Why my 2017 goal of reading a book a week was a failed success
Despite the absence of a new Justin Timberlake album or a Barack Obama presidency, 2017 was fantastic. Rejuvenated by two geographical moves and a career change, there was a new rhythm of a life that motivated me to take up a few new goals.
Specifically, an ambition to read a book a week.
Sadly, despite two weeks left in the year, I am unlikely to reach this goal. Nonetheless, it’s been one of the most fulfilling endeavors of my life.
I’ve been grateful to have read up on s number of serious topics — economist Joseph Stiglitz’s views on 21st century globalization, Han Hermann Hope’s thoughts on the history of failing Democracies (#toosoon), Ta-Nehisis always insightful commentary on race in America, the third time I read Daniel Kahneman’s Thinking Fast and Slow was just as dope, and Lizzie Collingham’s wonderful take about colonialism and Indian food.
And the not so serious — Mark Pendergrast’s account on the history of coffee, John Stewart’s thoughts on his time at the Daily Show (#missyoualready), and Mitt Romney’s fictional take on America in his book No Apology.
Theoretical physicist John A. Wheeler noted, “As our island of knowledge grows, so dies the shore of our ignorance.”
I will unlikely remember every detail in every book, but I feel like my island of knowledge is a bit more fact-based, a tad more more empathetic, and a lot more humble and cognizant about the shores I need to still tame.
Below are the books I read this year. I’d love to get your thoughts on any you might have perused through as well. Additionally, please let me know what great pieces of literature I am missing out on.
Here’s to finally reading 52 books in 2018!
The Art of Grace by Sarah L. Kaufman
The Story of my Teeth by Valeria Luiselli
Uncommon Grounds by Mark Pendergrast
Small Great Things by Jodi Picoult
The Righteous Mind by Jonathan Haidt
When Breath Becomes Air by Paul Kalanithi
The Geography of Genius by Eric Weiner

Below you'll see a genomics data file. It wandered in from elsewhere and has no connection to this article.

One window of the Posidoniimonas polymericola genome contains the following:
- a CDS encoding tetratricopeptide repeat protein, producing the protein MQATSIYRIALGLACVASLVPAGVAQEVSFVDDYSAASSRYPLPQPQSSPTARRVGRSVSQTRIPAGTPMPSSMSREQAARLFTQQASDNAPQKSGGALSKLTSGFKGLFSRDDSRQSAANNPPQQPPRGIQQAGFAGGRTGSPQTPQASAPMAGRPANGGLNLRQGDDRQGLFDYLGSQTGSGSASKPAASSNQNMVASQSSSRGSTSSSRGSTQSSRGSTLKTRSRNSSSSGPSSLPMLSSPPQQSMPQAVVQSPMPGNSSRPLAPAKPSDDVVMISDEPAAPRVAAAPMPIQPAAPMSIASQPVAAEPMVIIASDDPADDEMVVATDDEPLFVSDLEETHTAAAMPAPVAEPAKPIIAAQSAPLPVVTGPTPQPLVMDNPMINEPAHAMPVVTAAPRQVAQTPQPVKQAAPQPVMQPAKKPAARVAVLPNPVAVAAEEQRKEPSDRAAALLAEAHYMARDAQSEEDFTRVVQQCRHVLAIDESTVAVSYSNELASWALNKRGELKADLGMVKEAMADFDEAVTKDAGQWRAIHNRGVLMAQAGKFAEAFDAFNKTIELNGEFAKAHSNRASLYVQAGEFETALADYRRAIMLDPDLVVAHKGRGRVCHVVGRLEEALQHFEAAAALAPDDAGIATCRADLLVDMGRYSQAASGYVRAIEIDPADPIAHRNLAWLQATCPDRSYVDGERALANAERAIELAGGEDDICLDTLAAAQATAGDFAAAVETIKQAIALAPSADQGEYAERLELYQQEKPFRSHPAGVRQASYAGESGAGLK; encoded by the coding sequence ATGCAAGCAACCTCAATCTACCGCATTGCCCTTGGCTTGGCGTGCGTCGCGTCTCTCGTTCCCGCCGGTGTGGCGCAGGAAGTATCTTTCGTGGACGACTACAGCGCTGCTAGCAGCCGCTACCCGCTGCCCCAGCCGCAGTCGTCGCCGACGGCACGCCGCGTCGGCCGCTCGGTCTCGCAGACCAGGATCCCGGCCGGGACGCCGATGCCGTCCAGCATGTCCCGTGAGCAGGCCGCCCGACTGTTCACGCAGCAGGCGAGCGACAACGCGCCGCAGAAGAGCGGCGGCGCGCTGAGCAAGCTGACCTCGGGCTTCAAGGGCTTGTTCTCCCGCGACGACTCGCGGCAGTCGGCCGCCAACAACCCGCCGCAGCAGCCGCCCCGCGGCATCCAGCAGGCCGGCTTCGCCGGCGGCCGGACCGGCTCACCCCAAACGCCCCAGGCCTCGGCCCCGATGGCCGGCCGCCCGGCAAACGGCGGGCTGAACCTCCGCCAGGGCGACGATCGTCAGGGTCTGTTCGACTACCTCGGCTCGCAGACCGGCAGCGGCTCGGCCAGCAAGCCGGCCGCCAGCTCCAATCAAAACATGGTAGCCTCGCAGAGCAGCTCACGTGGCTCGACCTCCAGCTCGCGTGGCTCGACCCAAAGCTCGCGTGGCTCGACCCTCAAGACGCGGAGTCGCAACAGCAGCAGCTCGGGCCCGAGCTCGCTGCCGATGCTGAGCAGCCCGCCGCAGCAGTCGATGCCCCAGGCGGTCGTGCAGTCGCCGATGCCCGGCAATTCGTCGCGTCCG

Wherever You Go There You Are by Jon Kabat-Zinn
The Taste of Empire: How Britain’s Quest for Food Shaped the Modern World by Lizzie Collingham
The Undoing Project by Michael Lewis
Piecing Me Together by Renee Watson
Thank You for Being Late by Thomas Friedman
The Fix by Jonathan Tepperman
The Subtle Art of Not Giving a Fuck by Mark Manson
How Everything Became War and the Military Became Everything by Rosa Brooks
Earth the Sequel by Miriam Horn
Underground Railroad by Colson Whitehead
The Daily Show: An Oral History by Chris Smith and Jon Stewart
Hit Makers by Derek Thompson
The Association of Small Bombs by Karan Nahajan
Cosmopolitan by Kwame Anthony Appiah
Doughnut Economics by Kate Ramworth
The Prophet by Kahlil Gibran
The Stranger by Albert Camus
The Plague by Albert Camus
Seeing Like a State by James C. Scott
The Whistler by John Grisham
Brown is the New White by Steve Phillips
What Happened by Hillary Rodham Clinton
Building the New American Economy by Jeffrey D. Sachs
Globalization and Its Discontent: Revisted by Joseph Stiglitz
The Rooster Bar by John Grisham
Homo Deus by Yuval Noah Harari
Real Impact by Morgan Simon
Arrival City by Doug Sanders
The Space Within by Michael Neili
Scarcity by Eldar Shapir and Sendhil Millainathan
Better Living through Criticism by A.O. Scott
Sensemaking by Christian Madsbjerg
Democracy: The God that Failed by Hans-Hermann Hope
We Were Eight Years in Power by Ta-Nehisi Coates
No Apology by Mitt Romney